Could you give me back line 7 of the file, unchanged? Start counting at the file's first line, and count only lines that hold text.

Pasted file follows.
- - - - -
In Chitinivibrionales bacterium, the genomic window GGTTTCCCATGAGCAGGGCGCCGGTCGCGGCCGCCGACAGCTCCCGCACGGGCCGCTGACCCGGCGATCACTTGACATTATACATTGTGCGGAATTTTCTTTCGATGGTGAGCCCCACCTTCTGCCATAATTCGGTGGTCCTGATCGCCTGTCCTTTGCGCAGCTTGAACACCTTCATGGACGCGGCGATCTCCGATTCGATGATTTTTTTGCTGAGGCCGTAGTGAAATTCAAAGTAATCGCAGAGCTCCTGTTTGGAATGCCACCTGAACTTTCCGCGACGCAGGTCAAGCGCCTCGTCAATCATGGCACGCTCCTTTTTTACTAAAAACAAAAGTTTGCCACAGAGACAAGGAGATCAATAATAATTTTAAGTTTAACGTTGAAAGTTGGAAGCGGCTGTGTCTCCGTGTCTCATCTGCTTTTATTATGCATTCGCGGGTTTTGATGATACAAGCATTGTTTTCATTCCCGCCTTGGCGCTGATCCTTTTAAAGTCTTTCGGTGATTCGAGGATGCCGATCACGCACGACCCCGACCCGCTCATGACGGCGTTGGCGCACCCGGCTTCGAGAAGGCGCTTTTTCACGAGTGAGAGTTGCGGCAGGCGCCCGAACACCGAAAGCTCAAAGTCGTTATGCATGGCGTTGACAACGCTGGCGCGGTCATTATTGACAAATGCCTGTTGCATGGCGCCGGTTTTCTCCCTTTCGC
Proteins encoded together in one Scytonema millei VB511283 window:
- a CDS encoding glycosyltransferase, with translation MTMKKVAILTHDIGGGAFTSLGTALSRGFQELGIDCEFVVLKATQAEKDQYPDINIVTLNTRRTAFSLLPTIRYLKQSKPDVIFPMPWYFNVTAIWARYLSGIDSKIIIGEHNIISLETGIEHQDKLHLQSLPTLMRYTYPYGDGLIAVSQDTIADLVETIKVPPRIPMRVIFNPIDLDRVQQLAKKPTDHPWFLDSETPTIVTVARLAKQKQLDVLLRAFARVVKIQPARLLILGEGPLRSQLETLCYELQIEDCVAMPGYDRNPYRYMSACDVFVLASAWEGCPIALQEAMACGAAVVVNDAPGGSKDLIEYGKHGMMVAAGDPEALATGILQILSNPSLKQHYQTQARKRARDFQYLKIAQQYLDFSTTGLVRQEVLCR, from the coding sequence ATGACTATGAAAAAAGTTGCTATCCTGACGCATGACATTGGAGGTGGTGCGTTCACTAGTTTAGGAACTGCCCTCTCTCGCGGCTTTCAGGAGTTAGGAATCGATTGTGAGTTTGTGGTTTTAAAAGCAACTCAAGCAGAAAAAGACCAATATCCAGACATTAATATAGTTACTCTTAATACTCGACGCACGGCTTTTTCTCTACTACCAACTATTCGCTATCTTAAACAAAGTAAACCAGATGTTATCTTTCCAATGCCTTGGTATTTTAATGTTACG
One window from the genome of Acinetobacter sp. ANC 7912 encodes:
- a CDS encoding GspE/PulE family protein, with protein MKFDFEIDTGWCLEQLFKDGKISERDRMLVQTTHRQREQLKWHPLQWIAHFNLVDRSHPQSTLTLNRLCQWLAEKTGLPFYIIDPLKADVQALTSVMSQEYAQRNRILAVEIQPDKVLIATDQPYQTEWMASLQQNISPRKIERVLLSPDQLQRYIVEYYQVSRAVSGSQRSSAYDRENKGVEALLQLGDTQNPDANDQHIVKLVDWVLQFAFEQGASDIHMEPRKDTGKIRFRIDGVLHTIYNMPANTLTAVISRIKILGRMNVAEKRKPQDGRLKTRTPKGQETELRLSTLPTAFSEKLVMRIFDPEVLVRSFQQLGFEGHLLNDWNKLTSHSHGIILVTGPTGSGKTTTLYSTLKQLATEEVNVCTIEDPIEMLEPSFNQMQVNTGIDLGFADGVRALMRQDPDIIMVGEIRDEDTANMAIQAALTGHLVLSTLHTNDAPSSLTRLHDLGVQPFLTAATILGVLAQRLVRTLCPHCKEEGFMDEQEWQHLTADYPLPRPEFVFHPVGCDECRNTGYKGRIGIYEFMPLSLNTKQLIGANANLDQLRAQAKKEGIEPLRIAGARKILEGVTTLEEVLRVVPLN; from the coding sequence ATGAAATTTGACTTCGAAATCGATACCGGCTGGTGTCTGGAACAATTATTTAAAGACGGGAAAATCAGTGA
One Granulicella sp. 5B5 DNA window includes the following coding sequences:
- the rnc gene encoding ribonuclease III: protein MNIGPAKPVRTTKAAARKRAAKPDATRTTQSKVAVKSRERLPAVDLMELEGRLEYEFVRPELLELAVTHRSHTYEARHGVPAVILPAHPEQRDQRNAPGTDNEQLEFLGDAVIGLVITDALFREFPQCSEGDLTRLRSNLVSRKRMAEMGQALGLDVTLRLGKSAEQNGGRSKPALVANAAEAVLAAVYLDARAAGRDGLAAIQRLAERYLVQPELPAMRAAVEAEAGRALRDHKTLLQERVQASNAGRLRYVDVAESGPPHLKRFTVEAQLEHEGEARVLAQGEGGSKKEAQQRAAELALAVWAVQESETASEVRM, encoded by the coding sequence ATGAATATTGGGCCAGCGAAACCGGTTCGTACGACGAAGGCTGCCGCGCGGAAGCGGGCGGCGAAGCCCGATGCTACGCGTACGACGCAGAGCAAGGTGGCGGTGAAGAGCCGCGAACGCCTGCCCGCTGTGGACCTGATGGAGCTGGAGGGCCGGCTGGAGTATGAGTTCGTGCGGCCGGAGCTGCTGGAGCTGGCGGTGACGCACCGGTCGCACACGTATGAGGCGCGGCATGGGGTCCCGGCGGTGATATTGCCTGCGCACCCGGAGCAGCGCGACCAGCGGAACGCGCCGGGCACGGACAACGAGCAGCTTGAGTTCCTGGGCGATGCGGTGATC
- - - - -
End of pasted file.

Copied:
- the rnc gene encoding ribonuclease III: protein MNIGPAKPVRTTKAAARKRAAKPDATRTTQSKVAVKSRERLPAVDLMELEGRLEYEFVRPELLELAVTHRSHTYEARHGVPAVILPAHPEQRDQRNAPGTDNEQLEFLGDAVIGLVITDALFREFPQCSEGDLTRLRSNLVSRKRMAEMGQALGLDVTLRLGKSAEQNGGRSKPALVANAAEAVLAAVYLDARAAGRDGLAAIQRLAERYLVQPELPAMRAAVEAEAGRALRDHKTLLQERVQASNAGRLRYVDVAESGPPHLKRFTVEAQLEHEGEARVLAQGEGGSKKEAQQRAAELALAVWAVQESETASEVRM, encoded by the coding sequence ATGAATATTGGGCCAGCGAAACCGGTTCGTACGACGAAGGCTGCCGCGCGGAAGCGGGCGGCGAAGCCCGATGCTACGCGTACGACGCAGAGCAAGGTGGCGGTGAAGAGCCGCGAACGCCTGCCCGCTGTGGACCTGATGGAGCTGGAGGGCCGGCTGGAGTATGAGTTCGTGCGGCCGGAGCTGCTGGAGCTGGCGGTGACGCACCGGTCGCACACGTATGAGGCGCGGCATGGGGTCCCGGCGGTGATATTGCCTGCGCACCCGGAGCAGCGCGACCAGCGGAACGCGCCGGGCACGGACAACGAGCAGCTTGAGTTCCTGGGCGATGCGGTGATC